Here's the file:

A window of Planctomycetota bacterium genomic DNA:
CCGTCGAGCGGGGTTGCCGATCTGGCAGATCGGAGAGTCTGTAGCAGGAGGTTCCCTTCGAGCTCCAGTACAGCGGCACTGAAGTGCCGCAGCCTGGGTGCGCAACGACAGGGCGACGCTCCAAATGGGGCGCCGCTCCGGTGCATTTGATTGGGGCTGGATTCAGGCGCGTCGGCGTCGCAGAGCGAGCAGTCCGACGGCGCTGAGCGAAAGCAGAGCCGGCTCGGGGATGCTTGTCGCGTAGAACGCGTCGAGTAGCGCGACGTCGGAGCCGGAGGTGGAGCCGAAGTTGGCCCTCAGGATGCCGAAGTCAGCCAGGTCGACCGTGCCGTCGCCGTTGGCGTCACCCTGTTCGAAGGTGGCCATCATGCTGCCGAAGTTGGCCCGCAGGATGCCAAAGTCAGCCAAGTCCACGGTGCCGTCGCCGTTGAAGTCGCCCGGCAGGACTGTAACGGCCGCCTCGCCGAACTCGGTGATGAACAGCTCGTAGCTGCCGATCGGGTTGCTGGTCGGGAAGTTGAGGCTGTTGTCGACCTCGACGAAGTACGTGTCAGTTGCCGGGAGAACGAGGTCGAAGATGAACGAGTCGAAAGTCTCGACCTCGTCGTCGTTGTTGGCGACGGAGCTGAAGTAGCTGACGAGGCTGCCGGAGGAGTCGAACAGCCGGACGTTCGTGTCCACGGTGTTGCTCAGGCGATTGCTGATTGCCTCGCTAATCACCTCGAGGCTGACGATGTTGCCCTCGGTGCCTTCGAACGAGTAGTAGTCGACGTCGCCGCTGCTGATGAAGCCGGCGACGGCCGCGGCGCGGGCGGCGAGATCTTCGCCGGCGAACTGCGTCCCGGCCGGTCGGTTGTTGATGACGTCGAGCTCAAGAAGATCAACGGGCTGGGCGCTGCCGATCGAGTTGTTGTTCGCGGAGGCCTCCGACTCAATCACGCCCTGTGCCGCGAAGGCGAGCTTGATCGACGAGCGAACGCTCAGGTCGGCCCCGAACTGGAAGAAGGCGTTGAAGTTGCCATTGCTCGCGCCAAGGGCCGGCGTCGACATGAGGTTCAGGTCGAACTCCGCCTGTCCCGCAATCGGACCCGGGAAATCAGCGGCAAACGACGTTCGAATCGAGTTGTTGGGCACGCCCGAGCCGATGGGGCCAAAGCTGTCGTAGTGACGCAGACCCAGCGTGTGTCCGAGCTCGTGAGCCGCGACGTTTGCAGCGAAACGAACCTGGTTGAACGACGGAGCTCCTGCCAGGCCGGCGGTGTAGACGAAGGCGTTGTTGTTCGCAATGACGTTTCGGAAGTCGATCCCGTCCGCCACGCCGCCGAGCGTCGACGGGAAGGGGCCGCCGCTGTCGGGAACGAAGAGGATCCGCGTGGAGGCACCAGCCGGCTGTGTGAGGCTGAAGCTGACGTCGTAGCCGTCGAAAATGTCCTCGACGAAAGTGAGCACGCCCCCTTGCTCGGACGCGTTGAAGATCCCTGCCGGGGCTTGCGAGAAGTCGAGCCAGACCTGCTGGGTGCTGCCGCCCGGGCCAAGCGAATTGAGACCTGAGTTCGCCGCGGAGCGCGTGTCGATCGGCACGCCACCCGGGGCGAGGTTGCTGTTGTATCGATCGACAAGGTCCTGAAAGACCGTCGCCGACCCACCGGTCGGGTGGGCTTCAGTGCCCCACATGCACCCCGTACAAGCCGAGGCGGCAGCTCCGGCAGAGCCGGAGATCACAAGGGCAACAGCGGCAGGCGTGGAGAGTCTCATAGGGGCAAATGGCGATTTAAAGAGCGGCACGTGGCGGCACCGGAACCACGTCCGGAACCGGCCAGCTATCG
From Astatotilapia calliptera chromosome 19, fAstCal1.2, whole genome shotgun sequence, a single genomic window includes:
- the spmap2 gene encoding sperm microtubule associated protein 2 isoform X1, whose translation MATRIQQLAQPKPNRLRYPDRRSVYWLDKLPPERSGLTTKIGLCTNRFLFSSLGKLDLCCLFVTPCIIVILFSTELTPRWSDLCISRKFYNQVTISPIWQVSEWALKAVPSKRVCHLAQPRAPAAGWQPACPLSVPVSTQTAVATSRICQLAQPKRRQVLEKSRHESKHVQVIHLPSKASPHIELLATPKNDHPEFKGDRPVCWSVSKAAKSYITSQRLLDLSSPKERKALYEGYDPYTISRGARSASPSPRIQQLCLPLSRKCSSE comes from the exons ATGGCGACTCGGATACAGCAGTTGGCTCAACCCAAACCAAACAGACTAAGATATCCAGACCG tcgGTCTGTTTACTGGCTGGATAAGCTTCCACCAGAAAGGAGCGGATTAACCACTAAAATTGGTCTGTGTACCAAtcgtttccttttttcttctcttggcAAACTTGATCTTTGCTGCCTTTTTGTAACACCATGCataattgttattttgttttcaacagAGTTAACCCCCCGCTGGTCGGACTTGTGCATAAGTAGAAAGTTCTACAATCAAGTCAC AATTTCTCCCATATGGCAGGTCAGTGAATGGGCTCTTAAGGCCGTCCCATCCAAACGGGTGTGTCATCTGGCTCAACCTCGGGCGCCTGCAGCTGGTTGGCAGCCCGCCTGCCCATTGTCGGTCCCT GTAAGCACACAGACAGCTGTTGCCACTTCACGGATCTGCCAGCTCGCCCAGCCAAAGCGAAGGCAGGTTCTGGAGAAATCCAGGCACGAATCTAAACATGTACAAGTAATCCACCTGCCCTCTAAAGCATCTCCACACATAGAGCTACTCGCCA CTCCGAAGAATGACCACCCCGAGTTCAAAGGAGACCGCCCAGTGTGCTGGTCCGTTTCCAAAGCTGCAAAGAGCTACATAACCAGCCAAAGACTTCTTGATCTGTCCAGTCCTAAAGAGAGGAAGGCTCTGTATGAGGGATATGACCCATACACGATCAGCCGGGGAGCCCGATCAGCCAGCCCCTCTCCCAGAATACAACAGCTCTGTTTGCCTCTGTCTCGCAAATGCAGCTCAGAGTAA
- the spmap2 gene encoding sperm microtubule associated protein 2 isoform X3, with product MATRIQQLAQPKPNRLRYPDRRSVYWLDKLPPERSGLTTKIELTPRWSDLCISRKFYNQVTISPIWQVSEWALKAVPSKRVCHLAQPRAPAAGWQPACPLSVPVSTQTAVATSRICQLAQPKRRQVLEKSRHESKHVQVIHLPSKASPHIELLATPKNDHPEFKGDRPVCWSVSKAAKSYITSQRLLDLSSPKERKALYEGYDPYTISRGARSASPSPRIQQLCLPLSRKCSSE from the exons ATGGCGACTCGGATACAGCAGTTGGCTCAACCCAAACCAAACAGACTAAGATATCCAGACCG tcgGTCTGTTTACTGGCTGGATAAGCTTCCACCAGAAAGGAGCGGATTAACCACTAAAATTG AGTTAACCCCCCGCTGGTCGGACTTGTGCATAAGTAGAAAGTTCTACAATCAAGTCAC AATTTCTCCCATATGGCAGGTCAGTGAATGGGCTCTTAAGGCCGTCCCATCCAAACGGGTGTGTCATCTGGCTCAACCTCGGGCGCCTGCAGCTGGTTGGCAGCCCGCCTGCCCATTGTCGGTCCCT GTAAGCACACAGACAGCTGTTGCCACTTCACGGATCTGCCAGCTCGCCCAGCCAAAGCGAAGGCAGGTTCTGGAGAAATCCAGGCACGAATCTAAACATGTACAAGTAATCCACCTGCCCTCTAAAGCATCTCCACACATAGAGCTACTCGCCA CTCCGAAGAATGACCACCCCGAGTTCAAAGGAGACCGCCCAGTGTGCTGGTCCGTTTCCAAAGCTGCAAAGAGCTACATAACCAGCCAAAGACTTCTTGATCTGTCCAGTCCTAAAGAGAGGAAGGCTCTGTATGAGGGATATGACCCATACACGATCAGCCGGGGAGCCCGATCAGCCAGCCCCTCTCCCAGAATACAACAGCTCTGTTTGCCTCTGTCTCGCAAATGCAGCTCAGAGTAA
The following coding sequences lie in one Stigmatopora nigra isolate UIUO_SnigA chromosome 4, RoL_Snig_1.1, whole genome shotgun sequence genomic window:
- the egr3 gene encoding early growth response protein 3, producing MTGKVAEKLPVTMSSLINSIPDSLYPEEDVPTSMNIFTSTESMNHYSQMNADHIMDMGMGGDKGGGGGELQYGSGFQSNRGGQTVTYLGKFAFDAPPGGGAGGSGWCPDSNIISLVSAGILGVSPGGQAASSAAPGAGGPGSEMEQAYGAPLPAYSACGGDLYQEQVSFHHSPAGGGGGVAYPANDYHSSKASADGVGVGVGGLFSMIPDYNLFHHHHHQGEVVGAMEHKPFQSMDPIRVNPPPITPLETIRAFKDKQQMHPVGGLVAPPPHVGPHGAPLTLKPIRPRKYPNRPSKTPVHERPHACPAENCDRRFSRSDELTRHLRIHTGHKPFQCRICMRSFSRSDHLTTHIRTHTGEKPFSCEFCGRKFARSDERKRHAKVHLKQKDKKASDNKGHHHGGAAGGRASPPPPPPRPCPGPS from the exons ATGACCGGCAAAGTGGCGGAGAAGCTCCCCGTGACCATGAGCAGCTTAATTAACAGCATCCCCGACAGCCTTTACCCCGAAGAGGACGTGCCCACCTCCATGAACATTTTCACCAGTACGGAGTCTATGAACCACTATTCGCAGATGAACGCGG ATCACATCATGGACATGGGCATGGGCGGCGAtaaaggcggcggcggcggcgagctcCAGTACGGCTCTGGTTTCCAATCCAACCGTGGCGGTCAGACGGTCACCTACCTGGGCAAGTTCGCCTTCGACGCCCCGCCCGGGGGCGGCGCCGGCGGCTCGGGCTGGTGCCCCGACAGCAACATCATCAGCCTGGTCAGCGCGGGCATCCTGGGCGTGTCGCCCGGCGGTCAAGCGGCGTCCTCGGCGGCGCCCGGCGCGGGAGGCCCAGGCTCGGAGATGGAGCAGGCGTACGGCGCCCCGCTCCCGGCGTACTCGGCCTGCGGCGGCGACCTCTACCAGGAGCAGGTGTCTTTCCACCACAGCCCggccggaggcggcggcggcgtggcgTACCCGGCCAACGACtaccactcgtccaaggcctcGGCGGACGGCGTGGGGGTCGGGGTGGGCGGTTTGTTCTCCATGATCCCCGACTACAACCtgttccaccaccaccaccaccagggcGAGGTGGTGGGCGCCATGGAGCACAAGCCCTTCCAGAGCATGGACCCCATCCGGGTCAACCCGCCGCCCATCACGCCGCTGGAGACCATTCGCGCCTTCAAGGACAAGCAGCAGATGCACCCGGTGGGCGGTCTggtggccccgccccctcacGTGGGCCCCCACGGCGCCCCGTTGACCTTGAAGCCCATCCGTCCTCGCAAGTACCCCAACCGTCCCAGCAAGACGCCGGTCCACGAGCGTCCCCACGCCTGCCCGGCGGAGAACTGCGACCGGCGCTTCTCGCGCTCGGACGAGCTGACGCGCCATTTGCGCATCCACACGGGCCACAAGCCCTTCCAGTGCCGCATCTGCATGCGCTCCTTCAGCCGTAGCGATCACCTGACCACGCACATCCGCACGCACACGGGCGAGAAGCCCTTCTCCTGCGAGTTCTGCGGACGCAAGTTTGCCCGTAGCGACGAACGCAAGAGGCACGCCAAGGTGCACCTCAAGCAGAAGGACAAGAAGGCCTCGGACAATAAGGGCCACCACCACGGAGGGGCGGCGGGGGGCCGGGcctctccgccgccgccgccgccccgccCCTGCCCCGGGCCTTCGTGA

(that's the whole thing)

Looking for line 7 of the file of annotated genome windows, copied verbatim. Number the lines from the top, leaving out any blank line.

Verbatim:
- the egr3 gene encoding early growth response protein 3, producing MTGKVAEKLPVTMSSLINSIPDSLYPEEDVPTSMNIFTSTESMNHYSQMNADHIMDMGMGGDKGGGGGELQYGSGFQSNRGGQTVTYLGKFAFDAPPGGGAGGSGWCPDSNIISLVSAGILGVSPGGQAASSAAPGAGGPGSEMEQAYGAPLPAYSACGGDLYQEQVSFHHSPAGGGGGVAYPANDYHSSKASADGVGVGVGGLFSMIPDYNLFHHHHHQGEVVGAMEHKPFQSMDPIRVNPPPITPLETIRAFKDKQQMHPVGGLVAPPPHVGPHGAPLTLKPIRPRKYPNRPSKTPVHERPHACPAENCDRRFSRSDELTRHLRIHTGHKPFQCRICMRSFSRSDHLTTHIRTHTGEKPFSCEFCGRKFARSDERKRHAKVHLKQKDKKASDNKGHHHGGAAGGRASPPPPPPRPCPGPS from the exons ATGACCGGCAAAGTGGCGGAGAAGCTCCCCGTGACCATGAGCAGCTTAATTAACAGCATCCCCGACAGCCTTTACCCCGAAGAGGACGTGCCCACCTCCATGAACATTTTCACCAGTACGGAGTCTATGAACCACTATTCGCAGATGAACGCGG ATCACATCATGGACATGGGCATGGGCGGCGAtaaaggcggcggcggcggcgagctcCAGTACGGCTCTGGTTTCCAATCCAACCGTGGCGGTCAGACGGTCACCTACCTGGGCAAGTTCGCCTTCGACGCCCCGCCCGGGGGCGGCGCCGGCGGCTCGGGCTGGTGCCCCGACAGCAACATCATCAGCCTGGTCAGCGCGGGCATCCTGGGCGTGTCGCCCGGCGGTCAAGCGGCGTCCTCGGCGGCGCCCGGCGCGGGAGGCCCAGGCTCGGAGATGGAGCAGGCGTACGGCGCCCCGCTCCCGGCGTACTCGGCCTGCGGCGGCGACCTCTACCAGGAGCAGGTGTCTTTCCACCACAGCCCggccggaggcggcggcggcgtggcgTACCCGGCCAACGACtaccactcgtccaaggcctcGGCGGACGGCGTGGGGGTCGGGGTGGGCGGTTTGTTCTCCATGATCCCCGACTACAACCtgttccaccaccaccaccaccagggcGAGGTGGTGGGCGCCATGGAGCACAAGCCCTTCCAGAGCATGGACCCCATCCGGGTCAACCCGCCGCCCATCACGCCGCTGGAGACCATTCGCGCCTTCAAGGACAAGCAGCAGATGCACCCGGTGGGCGGTCTggtggccccgccccctcacGTGGGCCCCCACGGCGCCCCGTTGACCTTGAAGCCCATCCGTCCTCGCAAGTACCCCAACCGTCCCAGCAAGACGCCGGTCCACGAGCGTCCCCACGCCTGCCCGGCGGAGAACTGCGACCGGCGCTTCTCGCGCTCGGACGAGCTGACGCGCCATTTGCGCATCCACACGGGCCACAAGCCCTTCCAGTGCCGCATCTGCATGCGCTCCTTCAGCCGTAGCGATCACCTGACCACGCACATCCGCACGCACACGGGCGAGAAGCCCTTCTCCTGCGAGTTCTGCGGACGCAAGTTTGCCCGTAGCGACGAACGCAAGAGGCACGCCAAGGTGCACCTCAAGCAGAAGGACAAGAAGGCCTCGGACAATAAGGGCCACCACCACGGAGGGGCGGCGGGGGGCCGGGcctctccgccgccgccgccgccccgccCCTGCCCCGGGCCTTCGTGA